Journalist Patricia Kayuni was attacked by protestors while she was covering a demonstration in Chitipa in northern Malawi.
This statement was originally published on cpj.org on 14 January 2020.
Malawian authorities should conduct a thorough and transparent investigation into the assault of journalist Patricia Kayuni and ensure that those responsible are held to account, the Committee to Protect Journalists said today.
On January 10, a group of protesters approached Kayuni, a reporter for the Roman Catholic Church-owned radio station Tuntufye FM, while she was covering a demonstration in Chitipa, in northern Malawi, and demanded that she stop taking photos, the journalist told CPJ via messaging app.
When Kayuni explained that she was not taking photos, and said her phone battery was dead, some of the protesters beat her with sticks, kicked and punched her, pulled her hair, and tried to rip off her clothes, she said. One person hit her phone with a metal rod and broke it, Kayuni told CPJ.
Protest organizers intervened and brought Kayuni to police officers, who then fired tear gas to disperse the crowd and brought Kayuni to a local hospital, where she was treated for her injuries and for an asthma attack she suffered during the incident, Kayuni said. She told CPJ she has swelling over her body and has a headache from the attack.
“Malawian police must identify and arrest the demonstrators who beat up Patricia Kayuni and ensure that they are held accountable for assaulting an unarmed journalist who was simply doing her job,” said Angela Quintal, CPJ’s Africa program coordinator. “If they fail to do so, the police will be signaling to the perpetrators that there are no consequences when it comes to attacks against journalists.”
The protesters were demonstrating against the Malawi Revenue Authority, a government agency that protesters allege collected high taxes but failed to fix roads in Chitipa, according to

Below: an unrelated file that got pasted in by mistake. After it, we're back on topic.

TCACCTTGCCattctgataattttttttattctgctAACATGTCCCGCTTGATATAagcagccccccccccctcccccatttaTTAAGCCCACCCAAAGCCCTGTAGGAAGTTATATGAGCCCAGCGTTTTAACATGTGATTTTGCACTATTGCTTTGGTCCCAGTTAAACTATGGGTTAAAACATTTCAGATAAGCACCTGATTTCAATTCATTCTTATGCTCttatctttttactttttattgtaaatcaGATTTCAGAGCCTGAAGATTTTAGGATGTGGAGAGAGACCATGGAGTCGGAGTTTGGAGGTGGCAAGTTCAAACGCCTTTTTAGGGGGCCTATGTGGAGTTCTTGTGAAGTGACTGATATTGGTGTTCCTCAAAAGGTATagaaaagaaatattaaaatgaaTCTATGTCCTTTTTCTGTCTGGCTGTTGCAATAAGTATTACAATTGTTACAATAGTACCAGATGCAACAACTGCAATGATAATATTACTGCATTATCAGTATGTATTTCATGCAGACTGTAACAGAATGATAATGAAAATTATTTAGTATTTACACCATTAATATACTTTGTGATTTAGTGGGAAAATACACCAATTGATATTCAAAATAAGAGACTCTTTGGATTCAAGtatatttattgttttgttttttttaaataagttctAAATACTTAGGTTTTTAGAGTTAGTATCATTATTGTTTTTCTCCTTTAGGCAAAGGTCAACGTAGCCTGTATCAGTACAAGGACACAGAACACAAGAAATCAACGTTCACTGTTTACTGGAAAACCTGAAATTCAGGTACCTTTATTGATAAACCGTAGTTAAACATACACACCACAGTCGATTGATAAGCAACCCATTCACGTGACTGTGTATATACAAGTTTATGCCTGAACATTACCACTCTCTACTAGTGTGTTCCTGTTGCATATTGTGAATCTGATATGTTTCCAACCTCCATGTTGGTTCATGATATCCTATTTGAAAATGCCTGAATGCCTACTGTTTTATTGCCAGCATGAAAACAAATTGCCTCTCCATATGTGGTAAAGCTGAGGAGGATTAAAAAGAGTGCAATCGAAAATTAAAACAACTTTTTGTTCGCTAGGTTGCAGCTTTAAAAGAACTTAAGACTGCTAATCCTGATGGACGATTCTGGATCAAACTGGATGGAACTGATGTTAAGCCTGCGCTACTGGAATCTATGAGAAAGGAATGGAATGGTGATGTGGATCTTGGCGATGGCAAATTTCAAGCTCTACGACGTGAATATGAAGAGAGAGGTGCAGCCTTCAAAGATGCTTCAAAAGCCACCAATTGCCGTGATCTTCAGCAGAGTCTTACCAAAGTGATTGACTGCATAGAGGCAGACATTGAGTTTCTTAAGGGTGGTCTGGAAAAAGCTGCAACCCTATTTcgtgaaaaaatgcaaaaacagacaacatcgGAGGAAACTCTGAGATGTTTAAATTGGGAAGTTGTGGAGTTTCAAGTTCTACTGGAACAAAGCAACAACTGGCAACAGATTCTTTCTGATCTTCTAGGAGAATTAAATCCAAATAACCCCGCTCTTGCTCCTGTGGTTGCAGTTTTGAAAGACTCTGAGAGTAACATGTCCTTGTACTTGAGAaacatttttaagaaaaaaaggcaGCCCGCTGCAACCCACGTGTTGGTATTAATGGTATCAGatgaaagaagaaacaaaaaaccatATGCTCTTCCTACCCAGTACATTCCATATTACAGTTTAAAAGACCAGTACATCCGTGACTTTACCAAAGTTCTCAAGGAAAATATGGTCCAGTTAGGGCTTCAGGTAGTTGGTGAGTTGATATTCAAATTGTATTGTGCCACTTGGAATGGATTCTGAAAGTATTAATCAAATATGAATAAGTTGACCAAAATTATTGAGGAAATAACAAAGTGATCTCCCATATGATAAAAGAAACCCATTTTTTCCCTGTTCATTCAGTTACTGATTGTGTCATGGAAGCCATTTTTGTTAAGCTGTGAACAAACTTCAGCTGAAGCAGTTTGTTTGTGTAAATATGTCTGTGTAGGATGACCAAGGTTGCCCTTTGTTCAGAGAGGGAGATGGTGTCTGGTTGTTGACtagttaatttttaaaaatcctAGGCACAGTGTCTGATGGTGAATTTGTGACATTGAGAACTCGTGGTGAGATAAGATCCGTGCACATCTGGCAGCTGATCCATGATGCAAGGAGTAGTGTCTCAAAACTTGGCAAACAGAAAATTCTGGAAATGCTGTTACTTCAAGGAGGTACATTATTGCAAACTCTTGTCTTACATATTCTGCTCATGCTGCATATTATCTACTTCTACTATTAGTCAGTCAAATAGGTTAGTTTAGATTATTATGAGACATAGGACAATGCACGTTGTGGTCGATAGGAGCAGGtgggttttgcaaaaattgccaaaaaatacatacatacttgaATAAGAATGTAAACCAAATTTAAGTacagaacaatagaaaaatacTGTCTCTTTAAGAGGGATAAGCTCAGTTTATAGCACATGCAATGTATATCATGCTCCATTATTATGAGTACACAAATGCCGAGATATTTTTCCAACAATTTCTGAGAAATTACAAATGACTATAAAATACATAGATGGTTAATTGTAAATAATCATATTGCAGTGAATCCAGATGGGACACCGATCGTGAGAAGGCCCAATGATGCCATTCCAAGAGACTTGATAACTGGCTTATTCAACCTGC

Masozi Kasambara, a reporter with the privately owned Zodiak Broadcasting Station, who covered the protest alongside Kayuni, told CPJ via messaging app that he took photos of blockaded roads and detained protesters, but was too afraid to take photos of the demonstrators in action, as they were “too hostile.”
Kasambara said the group who attacked Kayuni were mostly teenagers who were armed with stones, sticks, and catapults. The protesters claimed that Kayuni was a police officer sent to photograph demonstrators, and proceeded to attack her, Kasambara said.
“It was emotional and violent. It happened so fast that there was no time to think,” he said.
Dave Msongole, a leader of the Concerned Citizens of Chitipa, a local activist group that organized the protest, similarly told CPJ via messaging app that the attackers suspected Kayuni was a police officer. He said that protest organizers attempted to protect Kayuni from the attackers.
Chitipa police spokesperson Gladwell Simwaka told CPJ via messaging app that police condemned the attack and would ensure that those responsible would be brought to justice. He said no arrests had been made, but police were engaging the community to prevent such attacks in the future.
CPJ has published Safety Notes with recommended techniques and methods for journalists covering civil unrest.